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Cable and fluid management in vehicle construction: What you need to know about future trends
In the grand scheme of vehicle design, wire and fluid management have often been treated as an afterthought. But the rapid transition from combustion engines to electric drive trains is forcing a rethink. Product managers and engineers are now having to look earlier for solutions to wire and fluid challenges. But, this early in the game, there are still many approaches and few standards. And that’s where HellermannTyton is pioneering some interesting approaches to cost optimisation of fastening elements.
The electric vehicle (EV) market is mushrooming, with projections suggesting that in only ten years’ time, around half of all the new cars sold will be fully electric. The speed of that shift to high-voltage systems, coupled with an increasing array of sensors, is making an earlier and more systematic approach to harness fastening and routing in the vehicle architecture inevitable.
Although the challenges for product managers and engineers are not new, they are throwing up new hurdles: space utilisation, electromagnetic interference, vibration noise, weight optimisation, thermal management and automated harness production. Practicable solutions to the points of detail that keep them up at night are often found at the nexus of collaboration with external cable management specialists.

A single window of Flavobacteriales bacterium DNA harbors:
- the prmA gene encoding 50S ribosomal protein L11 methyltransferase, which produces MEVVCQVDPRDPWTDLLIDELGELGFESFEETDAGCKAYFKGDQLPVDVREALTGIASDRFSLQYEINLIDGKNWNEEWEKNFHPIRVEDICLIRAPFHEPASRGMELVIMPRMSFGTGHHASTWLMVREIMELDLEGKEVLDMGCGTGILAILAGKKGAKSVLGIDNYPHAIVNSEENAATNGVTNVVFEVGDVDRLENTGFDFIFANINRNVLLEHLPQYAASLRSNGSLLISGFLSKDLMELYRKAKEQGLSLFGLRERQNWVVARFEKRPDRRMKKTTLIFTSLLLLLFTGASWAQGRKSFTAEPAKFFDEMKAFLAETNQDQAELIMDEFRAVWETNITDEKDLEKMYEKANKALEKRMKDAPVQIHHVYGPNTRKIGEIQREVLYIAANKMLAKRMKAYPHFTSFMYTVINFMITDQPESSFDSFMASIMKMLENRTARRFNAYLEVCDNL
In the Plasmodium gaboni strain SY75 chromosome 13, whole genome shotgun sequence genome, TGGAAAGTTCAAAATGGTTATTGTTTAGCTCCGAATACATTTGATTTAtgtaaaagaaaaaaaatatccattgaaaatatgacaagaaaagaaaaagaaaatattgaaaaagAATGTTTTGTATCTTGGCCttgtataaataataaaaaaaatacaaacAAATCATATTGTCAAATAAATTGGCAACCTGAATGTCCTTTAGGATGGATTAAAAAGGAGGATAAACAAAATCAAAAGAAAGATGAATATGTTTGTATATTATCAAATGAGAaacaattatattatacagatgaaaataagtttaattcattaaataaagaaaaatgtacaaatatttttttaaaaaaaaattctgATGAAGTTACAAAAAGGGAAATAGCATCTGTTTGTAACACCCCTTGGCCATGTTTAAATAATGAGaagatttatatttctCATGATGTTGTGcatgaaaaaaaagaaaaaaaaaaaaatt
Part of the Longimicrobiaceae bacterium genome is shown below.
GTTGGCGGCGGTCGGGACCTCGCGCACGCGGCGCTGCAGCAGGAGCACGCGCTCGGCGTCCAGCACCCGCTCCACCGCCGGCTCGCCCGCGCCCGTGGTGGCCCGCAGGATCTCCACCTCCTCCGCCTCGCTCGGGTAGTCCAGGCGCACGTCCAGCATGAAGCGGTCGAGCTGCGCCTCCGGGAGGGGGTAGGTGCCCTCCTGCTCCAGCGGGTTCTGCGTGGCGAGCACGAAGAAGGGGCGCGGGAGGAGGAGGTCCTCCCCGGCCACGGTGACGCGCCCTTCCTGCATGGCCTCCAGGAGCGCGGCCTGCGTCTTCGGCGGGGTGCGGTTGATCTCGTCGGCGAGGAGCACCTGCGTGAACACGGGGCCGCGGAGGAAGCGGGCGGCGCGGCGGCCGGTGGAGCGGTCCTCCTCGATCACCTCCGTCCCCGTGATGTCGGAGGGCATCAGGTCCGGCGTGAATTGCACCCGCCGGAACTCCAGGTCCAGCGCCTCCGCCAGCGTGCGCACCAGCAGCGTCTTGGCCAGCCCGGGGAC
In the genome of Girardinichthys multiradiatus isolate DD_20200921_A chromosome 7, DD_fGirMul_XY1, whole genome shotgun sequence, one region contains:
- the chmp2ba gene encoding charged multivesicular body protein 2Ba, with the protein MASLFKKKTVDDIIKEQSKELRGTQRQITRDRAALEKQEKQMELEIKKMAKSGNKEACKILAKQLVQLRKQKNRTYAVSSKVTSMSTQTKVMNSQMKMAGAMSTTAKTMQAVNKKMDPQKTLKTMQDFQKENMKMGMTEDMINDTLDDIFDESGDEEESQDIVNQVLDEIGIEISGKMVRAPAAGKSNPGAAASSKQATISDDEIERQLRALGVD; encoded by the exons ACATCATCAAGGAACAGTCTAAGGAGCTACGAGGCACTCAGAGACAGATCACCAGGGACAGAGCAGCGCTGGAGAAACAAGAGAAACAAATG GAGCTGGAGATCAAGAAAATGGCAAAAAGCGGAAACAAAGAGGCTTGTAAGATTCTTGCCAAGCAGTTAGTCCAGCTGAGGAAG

One size doesn’t fit all
Although the technological challenges are universal, OEMs are pursuing different philosophies regarding their platform architecture. Consequently, today’s fastening components must check off many boxes – minimal weight, cost control, flexible routing orientation, easy insertion combined with high extraction force, simple or pre-assembly, impact resistance, high and low temperatures, UV and chemical resistance, and not least, scalability.
As a collaborative partner to OEMs and first tier suppliers, HellermannTyton’s short-term role is to facilitate the development of cost-effective bundling and fixing parts in a given architecture. But beyond that, according to Harald Gottlieb, Automotive Director at HellermannTyton, the company’s aspiration is to provide innovative component solutions that minimise assembly costs across different platforms.